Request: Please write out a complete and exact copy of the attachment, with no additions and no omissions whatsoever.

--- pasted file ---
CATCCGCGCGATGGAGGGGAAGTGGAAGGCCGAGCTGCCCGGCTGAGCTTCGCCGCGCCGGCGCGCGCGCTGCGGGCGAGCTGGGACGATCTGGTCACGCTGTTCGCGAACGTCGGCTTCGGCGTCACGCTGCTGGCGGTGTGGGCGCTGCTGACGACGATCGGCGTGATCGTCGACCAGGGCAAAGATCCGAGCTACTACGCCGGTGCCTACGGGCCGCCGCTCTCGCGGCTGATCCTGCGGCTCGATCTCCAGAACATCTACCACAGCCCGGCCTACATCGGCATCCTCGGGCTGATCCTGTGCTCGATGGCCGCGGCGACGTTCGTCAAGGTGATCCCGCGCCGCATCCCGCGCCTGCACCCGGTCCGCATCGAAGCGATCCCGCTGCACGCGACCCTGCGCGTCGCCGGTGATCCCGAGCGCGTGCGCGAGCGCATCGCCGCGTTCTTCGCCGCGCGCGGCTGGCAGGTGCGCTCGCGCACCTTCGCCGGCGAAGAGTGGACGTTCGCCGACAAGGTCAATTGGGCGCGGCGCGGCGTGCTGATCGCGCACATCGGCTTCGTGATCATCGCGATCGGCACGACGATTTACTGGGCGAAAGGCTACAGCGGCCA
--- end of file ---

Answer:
CATCCGCGCGATGGAGGGGAAGTGGAAGGCCGAGCTGCCCGGCTGAGCTTCGCCGCGCCGGCGCGCGCGCTGCGGGCGAGCTGGGACGATCTGGTCACGCTGTTCGCGAACGTCGGCTTCGGCGTCACGCTGCTGGCGGTGTGGGCGCTGCTGACGACGATCGGCGTGATCGTCGACCAGGGCAAAGATCCGAGCTACTACGCCGGTGCCTACGGGCCGCCGCTCTCGCGGCTGATCCTGCGGCTCGATCTCCAGAACATCTACCACAGCCCGGCCTACATCGGCATCCTCGGGCTGATCCTGTGCTCGATGGCCGCGGCGACGTTCGTCAAGGTGATCCCGCGCCGCATCCCGCGCCTGCACCCGGTCCGCATCGAAGCGATCCCGCTGCACGCGACCCTGCGCGTCGCCGGTGATCCCGAGCGCGTGCGCGAGCGCATCGCCGCGTTCTTCGCCGCGCGCGGCTGGCAGGTGCGCTCGCGCACCTTCGCCGGCGAAGAGTGGACGTTCGCCGACAAGGTCAATTGGGCGCGGCGCGGCGTGCTGATCGCGCACATCGGCTTCGTGATCATCGCGATCGGCACGACGATTTACTGGGCGAAAGGCTACAGCGGCCA